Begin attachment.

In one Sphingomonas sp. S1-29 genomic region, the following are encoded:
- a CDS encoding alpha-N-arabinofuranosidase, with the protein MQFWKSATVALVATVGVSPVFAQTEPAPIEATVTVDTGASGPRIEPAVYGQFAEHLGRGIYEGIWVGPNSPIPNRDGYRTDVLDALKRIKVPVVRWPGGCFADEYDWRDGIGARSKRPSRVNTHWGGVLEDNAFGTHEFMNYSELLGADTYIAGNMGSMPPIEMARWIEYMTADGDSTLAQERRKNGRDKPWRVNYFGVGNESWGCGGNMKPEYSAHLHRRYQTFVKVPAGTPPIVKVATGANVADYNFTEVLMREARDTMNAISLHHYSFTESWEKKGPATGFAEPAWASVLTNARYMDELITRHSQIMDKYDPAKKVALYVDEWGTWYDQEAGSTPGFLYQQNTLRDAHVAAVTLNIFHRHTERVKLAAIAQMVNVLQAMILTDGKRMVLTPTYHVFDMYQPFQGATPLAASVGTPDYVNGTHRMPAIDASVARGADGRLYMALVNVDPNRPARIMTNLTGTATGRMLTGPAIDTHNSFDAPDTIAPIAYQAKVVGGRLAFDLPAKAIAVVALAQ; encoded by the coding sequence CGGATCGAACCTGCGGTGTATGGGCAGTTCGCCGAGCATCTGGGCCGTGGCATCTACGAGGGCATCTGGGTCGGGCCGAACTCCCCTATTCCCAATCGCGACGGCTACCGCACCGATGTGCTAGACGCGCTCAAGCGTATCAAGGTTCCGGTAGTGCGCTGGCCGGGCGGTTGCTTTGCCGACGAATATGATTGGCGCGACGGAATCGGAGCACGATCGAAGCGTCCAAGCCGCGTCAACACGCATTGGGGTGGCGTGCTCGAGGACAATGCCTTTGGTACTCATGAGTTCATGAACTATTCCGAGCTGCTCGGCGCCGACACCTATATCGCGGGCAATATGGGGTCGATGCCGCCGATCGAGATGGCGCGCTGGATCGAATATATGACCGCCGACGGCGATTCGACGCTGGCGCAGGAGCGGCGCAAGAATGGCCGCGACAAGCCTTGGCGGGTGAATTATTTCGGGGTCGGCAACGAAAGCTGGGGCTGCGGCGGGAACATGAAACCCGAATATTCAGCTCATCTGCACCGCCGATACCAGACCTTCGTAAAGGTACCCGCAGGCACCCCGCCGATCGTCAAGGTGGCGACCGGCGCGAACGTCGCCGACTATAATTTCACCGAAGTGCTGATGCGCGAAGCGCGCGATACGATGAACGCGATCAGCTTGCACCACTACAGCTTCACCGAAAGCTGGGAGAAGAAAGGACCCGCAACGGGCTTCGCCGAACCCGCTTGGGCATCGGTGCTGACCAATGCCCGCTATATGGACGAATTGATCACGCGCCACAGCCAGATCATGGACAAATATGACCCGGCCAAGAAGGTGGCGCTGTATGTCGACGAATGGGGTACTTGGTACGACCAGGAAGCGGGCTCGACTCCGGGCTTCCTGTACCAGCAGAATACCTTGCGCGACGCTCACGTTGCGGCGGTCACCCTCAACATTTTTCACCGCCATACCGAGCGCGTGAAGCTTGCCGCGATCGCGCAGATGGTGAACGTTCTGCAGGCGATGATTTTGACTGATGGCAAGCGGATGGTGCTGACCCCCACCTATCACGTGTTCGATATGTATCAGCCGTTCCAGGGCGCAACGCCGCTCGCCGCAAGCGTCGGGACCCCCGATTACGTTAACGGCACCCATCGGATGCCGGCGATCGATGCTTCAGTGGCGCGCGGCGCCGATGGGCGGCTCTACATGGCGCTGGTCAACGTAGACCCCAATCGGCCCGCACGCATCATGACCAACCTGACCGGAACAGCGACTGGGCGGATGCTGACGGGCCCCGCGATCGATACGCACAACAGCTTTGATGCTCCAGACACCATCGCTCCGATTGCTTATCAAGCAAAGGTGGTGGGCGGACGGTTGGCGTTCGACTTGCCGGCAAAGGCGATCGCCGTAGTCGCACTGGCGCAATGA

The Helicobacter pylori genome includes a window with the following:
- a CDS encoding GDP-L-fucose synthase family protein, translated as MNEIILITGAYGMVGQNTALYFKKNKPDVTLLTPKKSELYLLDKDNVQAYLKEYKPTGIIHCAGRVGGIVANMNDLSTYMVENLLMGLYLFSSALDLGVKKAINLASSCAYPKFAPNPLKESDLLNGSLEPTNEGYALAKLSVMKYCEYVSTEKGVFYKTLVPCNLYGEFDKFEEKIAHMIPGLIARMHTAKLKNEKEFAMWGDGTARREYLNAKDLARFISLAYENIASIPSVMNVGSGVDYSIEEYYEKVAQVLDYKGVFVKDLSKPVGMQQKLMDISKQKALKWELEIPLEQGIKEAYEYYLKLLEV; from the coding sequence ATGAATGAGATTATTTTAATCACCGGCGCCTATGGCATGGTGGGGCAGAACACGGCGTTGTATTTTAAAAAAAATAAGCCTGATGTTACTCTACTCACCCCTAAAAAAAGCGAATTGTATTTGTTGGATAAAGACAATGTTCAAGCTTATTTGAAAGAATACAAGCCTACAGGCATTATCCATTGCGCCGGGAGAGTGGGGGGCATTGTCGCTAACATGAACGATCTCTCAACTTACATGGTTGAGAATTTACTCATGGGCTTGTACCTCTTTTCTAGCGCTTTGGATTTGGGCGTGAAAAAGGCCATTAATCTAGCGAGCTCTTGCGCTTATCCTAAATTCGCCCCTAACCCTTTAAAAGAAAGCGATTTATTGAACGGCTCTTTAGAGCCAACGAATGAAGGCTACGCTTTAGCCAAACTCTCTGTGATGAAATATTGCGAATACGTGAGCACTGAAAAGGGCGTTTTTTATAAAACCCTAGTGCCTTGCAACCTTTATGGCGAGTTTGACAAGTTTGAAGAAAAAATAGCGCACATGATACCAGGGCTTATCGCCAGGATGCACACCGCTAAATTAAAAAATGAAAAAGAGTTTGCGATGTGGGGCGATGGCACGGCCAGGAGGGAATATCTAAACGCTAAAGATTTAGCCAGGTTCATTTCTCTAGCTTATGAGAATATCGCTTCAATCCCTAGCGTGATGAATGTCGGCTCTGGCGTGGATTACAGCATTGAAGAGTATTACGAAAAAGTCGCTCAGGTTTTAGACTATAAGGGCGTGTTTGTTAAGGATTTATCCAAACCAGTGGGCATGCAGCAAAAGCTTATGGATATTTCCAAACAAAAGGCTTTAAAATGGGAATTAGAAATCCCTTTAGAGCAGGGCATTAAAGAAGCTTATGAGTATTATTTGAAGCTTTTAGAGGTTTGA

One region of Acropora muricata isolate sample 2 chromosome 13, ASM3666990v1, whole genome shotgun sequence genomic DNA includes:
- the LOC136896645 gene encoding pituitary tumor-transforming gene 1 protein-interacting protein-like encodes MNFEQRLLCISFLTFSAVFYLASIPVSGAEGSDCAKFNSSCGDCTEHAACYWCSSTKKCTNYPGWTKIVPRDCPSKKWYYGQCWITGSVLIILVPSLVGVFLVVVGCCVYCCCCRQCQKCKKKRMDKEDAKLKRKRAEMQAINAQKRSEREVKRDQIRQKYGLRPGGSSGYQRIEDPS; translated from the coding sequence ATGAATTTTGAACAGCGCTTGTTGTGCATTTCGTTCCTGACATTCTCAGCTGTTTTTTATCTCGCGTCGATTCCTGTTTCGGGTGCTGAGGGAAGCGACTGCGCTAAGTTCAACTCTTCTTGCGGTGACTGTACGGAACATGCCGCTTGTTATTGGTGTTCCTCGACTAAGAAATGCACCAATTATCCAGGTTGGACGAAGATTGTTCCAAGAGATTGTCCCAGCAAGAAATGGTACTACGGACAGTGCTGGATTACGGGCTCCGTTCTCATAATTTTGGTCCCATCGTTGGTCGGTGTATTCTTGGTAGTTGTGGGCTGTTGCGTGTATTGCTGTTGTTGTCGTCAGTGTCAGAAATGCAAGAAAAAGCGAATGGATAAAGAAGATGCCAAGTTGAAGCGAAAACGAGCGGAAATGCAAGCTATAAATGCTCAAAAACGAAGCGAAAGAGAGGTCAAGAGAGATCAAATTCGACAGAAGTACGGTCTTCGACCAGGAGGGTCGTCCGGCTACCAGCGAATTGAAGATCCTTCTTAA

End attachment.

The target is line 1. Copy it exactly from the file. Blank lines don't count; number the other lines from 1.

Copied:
In one Sphingomonas sp. S1-29 genomic region, the following are encoded: